Tempe wants to raise taxes to pay for repairs to the
Tempe Town Toilet
When Tempe originally built the Tempe Town Toilet they got a VERBAL guarantee that the rubber damns would last 20 or 30 years. Of course they got screwed on that and one dam only lasted 10 years before it burst open. And of course a verbal guarantee ain't world jack sh*t in a lawsuit.
Most of the time the Tempe Town Toilet is used to host events that the city of Tempe uses to raise revenue, such as rock festivals and other events. And of course all of these events cost money to attend.
The events hosted at the Tempe Town Toilet are also a nuisance for residents that live in the area because they cause huge traffic jams and noise from the rock concerts which can be heard over a mile away.
If a private business operated the Tempe Town Toilet in the same way the City of Tempe does they would be jailed for creating a public nuisance.
Tempe looks at $10.5M bond to replace dam
Posted: Sunday, June 3, 2012 7:41 am
By Garin Groff, Tribune
Tempe is considering a $10.5 million bond election this November to help fund the replacement of the rubber dams at Tempe Town Lake.
The City Council will move toward having the election even as it recognizes the lake needs other improvements whose costs are unknown ó and that Tempe may identify other funds that make the bond unnecessary.
Tempe estimates it needs $37.5 million to replace the four rubber bladders on the lakeís west end by December 2015. Thatís $4 million more than a previous estimate.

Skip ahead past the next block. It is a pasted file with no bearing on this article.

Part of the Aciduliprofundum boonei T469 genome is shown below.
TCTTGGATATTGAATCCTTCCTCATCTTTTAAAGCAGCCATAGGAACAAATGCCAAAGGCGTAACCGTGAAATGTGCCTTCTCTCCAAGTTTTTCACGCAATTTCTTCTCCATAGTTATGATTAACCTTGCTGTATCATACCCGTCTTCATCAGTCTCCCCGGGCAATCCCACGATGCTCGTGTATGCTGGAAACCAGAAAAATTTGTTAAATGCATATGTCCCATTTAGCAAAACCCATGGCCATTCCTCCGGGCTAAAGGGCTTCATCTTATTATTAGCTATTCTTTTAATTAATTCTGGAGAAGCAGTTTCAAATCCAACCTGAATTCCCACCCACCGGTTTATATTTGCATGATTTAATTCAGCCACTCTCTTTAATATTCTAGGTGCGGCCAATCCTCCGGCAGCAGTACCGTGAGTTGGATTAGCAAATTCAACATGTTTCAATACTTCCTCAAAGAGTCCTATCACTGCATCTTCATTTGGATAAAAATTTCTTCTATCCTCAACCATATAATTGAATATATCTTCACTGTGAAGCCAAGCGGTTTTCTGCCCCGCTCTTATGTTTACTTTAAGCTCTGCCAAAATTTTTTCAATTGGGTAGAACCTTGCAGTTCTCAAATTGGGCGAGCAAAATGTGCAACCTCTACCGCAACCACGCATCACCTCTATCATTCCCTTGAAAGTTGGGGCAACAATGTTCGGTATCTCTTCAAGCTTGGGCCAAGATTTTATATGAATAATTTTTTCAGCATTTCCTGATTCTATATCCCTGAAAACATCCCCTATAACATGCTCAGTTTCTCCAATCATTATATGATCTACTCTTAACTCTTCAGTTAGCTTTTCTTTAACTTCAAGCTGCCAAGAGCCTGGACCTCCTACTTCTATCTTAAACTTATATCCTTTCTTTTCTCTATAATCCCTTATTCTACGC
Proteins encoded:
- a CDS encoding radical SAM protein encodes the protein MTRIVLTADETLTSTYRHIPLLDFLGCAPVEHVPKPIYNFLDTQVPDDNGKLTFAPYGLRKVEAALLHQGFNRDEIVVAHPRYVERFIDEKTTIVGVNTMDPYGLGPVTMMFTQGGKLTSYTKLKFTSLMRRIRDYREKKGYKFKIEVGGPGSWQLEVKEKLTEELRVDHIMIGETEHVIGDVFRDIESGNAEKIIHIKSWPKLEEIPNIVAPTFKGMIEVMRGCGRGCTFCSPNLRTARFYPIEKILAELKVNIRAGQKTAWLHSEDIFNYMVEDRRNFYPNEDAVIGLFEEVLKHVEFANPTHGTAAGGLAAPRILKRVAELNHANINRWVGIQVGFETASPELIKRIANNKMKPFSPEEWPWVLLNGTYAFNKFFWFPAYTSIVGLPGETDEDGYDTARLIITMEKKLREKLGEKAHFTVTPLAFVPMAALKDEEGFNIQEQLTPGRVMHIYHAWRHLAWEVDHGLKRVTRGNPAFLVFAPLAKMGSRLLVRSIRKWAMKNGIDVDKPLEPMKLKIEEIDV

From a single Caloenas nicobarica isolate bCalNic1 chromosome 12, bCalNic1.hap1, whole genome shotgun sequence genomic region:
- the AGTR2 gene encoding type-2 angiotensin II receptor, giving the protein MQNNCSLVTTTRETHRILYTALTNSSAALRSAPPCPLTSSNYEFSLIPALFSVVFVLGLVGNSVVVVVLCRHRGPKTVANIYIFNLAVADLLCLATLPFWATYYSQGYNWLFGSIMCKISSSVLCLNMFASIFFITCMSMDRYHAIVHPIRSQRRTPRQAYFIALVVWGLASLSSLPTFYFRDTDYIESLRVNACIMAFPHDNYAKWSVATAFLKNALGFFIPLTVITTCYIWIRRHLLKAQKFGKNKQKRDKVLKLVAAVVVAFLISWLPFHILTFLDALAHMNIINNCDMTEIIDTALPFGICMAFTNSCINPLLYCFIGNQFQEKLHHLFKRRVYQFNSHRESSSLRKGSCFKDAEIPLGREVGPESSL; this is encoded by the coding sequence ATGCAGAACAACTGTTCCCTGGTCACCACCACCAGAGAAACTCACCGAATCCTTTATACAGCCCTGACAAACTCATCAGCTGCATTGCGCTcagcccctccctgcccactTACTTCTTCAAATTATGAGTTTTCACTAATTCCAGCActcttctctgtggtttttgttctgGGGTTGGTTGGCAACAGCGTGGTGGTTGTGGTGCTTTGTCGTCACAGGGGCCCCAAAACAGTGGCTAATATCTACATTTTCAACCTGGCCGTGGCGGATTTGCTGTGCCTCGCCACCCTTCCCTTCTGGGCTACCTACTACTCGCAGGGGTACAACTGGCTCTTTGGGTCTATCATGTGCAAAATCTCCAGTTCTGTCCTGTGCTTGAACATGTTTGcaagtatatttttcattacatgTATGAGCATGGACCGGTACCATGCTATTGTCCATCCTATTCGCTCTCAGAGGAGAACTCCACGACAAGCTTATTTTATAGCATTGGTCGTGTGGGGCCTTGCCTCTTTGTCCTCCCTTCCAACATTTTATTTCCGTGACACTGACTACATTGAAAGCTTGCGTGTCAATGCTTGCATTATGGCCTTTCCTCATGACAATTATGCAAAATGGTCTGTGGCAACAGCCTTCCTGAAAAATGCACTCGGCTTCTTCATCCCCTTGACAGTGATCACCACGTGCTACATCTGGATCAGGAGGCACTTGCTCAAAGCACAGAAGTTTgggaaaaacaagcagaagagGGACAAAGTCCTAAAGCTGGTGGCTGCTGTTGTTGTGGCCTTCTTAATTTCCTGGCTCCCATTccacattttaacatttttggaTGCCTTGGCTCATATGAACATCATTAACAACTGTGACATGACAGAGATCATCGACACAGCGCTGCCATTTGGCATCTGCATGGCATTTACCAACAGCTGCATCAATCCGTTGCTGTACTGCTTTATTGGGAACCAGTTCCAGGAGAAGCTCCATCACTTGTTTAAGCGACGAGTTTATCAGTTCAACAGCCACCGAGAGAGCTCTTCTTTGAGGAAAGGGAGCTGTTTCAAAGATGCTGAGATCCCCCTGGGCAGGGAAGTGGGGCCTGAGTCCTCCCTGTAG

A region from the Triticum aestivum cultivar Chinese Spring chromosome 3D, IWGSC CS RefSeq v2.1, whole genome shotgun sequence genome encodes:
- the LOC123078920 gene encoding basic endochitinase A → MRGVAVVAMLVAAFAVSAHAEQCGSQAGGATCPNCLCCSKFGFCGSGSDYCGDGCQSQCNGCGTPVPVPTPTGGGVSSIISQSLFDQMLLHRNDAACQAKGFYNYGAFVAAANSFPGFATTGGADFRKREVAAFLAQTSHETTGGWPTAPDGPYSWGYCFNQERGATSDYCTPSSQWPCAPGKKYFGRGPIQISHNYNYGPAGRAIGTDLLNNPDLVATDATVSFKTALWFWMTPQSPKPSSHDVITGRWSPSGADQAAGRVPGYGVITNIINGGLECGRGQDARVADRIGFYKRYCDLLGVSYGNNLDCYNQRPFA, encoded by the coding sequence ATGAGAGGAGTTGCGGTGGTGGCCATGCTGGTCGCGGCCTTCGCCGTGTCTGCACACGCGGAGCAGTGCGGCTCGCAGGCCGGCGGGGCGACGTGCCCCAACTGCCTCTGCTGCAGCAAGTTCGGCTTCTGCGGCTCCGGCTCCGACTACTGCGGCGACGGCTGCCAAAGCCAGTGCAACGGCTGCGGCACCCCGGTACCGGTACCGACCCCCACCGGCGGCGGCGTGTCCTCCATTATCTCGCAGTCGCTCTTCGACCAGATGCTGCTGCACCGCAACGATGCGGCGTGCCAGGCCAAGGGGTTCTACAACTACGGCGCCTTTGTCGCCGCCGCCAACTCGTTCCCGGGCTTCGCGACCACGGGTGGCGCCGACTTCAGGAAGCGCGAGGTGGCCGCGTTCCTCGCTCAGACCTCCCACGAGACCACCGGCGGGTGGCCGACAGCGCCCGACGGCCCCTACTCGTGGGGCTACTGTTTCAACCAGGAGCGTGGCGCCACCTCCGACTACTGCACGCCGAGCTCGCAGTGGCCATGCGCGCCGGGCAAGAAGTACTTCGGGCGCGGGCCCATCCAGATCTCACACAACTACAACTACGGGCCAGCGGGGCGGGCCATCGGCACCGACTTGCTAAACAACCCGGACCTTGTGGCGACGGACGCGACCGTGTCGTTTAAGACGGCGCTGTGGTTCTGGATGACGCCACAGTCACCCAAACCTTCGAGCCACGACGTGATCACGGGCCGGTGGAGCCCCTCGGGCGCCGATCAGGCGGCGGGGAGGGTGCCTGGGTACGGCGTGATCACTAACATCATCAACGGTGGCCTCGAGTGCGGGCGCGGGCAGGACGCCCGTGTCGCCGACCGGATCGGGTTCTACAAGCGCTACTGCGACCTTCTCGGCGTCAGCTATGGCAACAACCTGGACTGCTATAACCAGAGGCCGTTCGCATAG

The city has until July to call the election. Tempe Mayor Hugh Hallman said the city needs to have the bond package as an option even as it explores grants or raising funds by selling or leasing property near the lake.
Itís possible the city wonít need to issue the bonds, but he said Tempe has to have funding lined up just in case.
ďWe canít know any of that up front, so weíve got to keep moving on a number of different options to make sure that we donít end up with an empty, stinky, fish-invested town mud hole,Ē Hallman said.
One of four rubber bladders burst in July 2010, emptying the nearly 1 billion-gallon lake within hours. A contractor was one day away from starting to replace the bladders at the time. Tempe had determined the rubber dams were aging much faster than expected because of the Valleyís intense sun. The city has until December 2015 to replace the dams with four hydraulically operated steel hinged gates, under an agreement Bridgestone Inc.
Tempe has been researching funding options for months. It has $20.9 million in existing bond authorization and $4 million in cash.
The city is also studying replacement options for rubber bladders on the lakeís east side but it hasnít identified a cost-effective solution, Assistant City Manager Jeff Kulaga said. Tempe is studying whether it can eliminate the need for east-end bladders by modifying an existing concrete structure in the riverbed thatís east of the dam.
And the city is researching a bypass pipe to pump upstream water from entering the lake because that flow decreases water quality. The cost was recently estimated at $10 million, which has spurred officials to look at cheaper options.
The City Council will revisit the bond election on June 14 and likely decide on June 28 whether the item will appear on the Nov. 6 ballot.
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Tempe Center for the Arts
Tempe Cesspool for the Arts